Managing the forest that builds itself

OVER 70 people journeyed to Keshcarrigan for the first of Prosilva Ireland’s 2012 Open Forest Days on April 28 last. Guest speakers Marc Etienne from France and Thomas Vrska from the Czech Republic shed light on principles of continuous cover/close-to-nature forestry in Mary and David Legge’s forestry plantations. The Legge family have a range of forestry plantations all of which are being transformed to continuous cover forestry.

OVER 70 people journeyed to Keshcarrigan for the first of Prosilva Ireland’s 2012 Open Forest Days on April 28 last. Guest speakers Marc Etienne from France and Thomas Vrska from the Czech Republic shed light on principles of continuous cover/close-to-nature forestry in Mary and David Legge’s forestry plantations. The Legge family have a range of forestry plantations all of which are being transformed to continuous cover forestry.

Mr Etienne described how the forest builds itself and said continuous cover/close-to-nature was about using that trait to produce quality stems whilst at the same time preserving the non-economic assets of the forest.

Mr Vrska showed a sample of soil from the forest and demonstrated the positive influence of the broadleaves on its structure and quality. An inch of new hummus could be seen at the top of the sample, which had been formed through the presence of the young broadleaved forest.

He said the soil had good structure and oxygenation which was in contrast to the Legge’s sitka spruce stand where harvesters had caused compaction and the needle fall had prevented hummus building up. “The advantage of the broad leaves are in their ability to improve the soil”, he said.

Adding, this was as a result of soil analysis that in his country native beech and other broadleaves are always grown with conifer species.

Mr Vrska then directed the group to a windblown spruce tree at the edge of one of the harvester’s thinning racks. He showed us how one side of the tree’s exposed root system had been healthy when it had fallen but the other side, which had suffered from soil compaction when the harvester had passed over it, was dead. This had resulted in the de-stabilisation of the root plate and the tree had blow over. Mr Vrska explained that cable harvesting systems were used in the Czech Republic to avoid such damage.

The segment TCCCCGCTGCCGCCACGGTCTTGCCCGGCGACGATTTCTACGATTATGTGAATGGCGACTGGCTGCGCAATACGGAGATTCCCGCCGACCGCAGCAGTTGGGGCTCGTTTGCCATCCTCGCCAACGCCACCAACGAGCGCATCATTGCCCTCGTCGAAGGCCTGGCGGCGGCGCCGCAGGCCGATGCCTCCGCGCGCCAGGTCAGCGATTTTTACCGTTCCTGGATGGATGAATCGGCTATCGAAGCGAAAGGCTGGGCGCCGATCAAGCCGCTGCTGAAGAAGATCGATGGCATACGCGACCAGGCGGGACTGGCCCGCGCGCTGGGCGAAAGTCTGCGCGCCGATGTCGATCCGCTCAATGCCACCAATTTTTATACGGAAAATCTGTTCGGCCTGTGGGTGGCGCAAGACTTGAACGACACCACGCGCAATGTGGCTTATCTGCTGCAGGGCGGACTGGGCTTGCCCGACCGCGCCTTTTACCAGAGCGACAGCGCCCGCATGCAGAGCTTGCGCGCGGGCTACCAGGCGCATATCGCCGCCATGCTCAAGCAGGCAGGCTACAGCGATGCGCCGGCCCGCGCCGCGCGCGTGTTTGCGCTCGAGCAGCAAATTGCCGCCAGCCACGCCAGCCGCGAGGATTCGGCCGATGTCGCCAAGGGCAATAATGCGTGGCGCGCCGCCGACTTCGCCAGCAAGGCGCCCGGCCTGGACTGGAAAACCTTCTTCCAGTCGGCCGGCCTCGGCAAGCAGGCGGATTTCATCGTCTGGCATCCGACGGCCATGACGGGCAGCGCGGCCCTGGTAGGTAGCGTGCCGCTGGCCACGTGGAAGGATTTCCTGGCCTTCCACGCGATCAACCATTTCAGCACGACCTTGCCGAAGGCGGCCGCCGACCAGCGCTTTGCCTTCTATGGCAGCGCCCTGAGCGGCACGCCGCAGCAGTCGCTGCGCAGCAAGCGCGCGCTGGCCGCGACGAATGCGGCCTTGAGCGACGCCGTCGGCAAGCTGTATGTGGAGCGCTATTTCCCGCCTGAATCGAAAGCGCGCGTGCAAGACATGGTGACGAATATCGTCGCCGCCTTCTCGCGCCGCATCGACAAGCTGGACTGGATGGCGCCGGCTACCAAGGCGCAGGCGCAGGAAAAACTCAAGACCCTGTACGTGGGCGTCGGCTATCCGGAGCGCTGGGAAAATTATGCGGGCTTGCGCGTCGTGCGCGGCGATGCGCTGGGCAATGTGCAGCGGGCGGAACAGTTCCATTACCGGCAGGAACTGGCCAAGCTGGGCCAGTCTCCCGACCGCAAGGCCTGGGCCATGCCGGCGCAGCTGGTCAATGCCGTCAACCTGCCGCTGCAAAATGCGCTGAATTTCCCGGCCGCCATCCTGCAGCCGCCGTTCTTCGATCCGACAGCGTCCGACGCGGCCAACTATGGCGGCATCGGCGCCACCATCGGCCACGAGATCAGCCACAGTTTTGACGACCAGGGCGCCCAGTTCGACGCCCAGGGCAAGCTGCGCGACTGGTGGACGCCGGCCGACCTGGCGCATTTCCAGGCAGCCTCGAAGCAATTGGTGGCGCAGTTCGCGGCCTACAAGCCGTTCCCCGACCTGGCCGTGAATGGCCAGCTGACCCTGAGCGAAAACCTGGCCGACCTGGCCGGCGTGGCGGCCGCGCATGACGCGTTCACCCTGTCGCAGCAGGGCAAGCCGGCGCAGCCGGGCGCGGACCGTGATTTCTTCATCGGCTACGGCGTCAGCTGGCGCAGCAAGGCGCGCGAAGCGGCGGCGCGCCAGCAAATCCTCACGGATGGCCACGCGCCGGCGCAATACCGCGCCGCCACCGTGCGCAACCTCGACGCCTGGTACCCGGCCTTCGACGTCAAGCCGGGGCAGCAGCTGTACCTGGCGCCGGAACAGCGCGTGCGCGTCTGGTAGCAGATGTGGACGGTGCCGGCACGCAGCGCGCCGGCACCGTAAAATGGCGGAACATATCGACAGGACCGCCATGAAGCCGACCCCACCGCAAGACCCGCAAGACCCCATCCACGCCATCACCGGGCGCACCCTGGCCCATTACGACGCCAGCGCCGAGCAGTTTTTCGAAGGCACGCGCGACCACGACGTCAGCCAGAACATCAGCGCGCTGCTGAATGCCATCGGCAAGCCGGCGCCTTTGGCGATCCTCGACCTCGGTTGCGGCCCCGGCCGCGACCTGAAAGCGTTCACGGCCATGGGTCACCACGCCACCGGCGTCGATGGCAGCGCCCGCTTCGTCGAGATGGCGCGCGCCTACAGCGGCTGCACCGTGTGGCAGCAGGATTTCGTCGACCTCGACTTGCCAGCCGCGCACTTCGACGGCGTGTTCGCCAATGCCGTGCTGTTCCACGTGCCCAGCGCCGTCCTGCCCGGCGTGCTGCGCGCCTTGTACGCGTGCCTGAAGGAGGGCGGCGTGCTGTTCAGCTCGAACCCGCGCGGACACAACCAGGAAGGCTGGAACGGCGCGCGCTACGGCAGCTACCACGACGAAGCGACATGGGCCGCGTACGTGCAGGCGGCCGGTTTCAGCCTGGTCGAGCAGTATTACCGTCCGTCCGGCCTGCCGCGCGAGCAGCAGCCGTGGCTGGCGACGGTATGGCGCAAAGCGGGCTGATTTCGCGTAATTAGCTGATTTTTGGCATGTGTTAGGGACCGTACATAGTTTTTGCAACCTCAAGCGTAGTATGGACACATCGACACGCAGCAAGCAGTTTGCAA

Mr Etienne said a conifer stand has to be managed differently to a broadleaf stand.

The goal of thinning in a conifer plantation being converted to continuous cover forestry was to prolong the life of the stand overall to give it time to regenerate whilst maximising the volume of timber to sell. “So you choose the biggest and baddest trees to take. Don’t take a tree to help another, take the big ones with the bad shape.” he said.

Paddy Purser from Pro Silva Ireland said this strategy fitted nicely with the current market demands in Ireland. There would be less cost involved in marking and harvesting the selected thinnings because less trees of a bigger size were targeted. The current demand for saw logs logs meant it was also of more value to the owners to take the big trees rather than the small.

Questions were raised about the small amount of wind thrown areas in the plantation and Mr Purser said the wind was finding the weak spots in the stand and picking them out.

The resulting clear spaces would be used to advance regeneration with broadleaf species that would improve the soil fertility.

At the conclusion of the day PSI Chairman Padraig O’Tuama thanked our special guests, Marc Etienne and Tomas Vrska for so generously sharing their knowledge. He also thanked Mary and David Legge for hosting what had been a most informative and enjoyable day.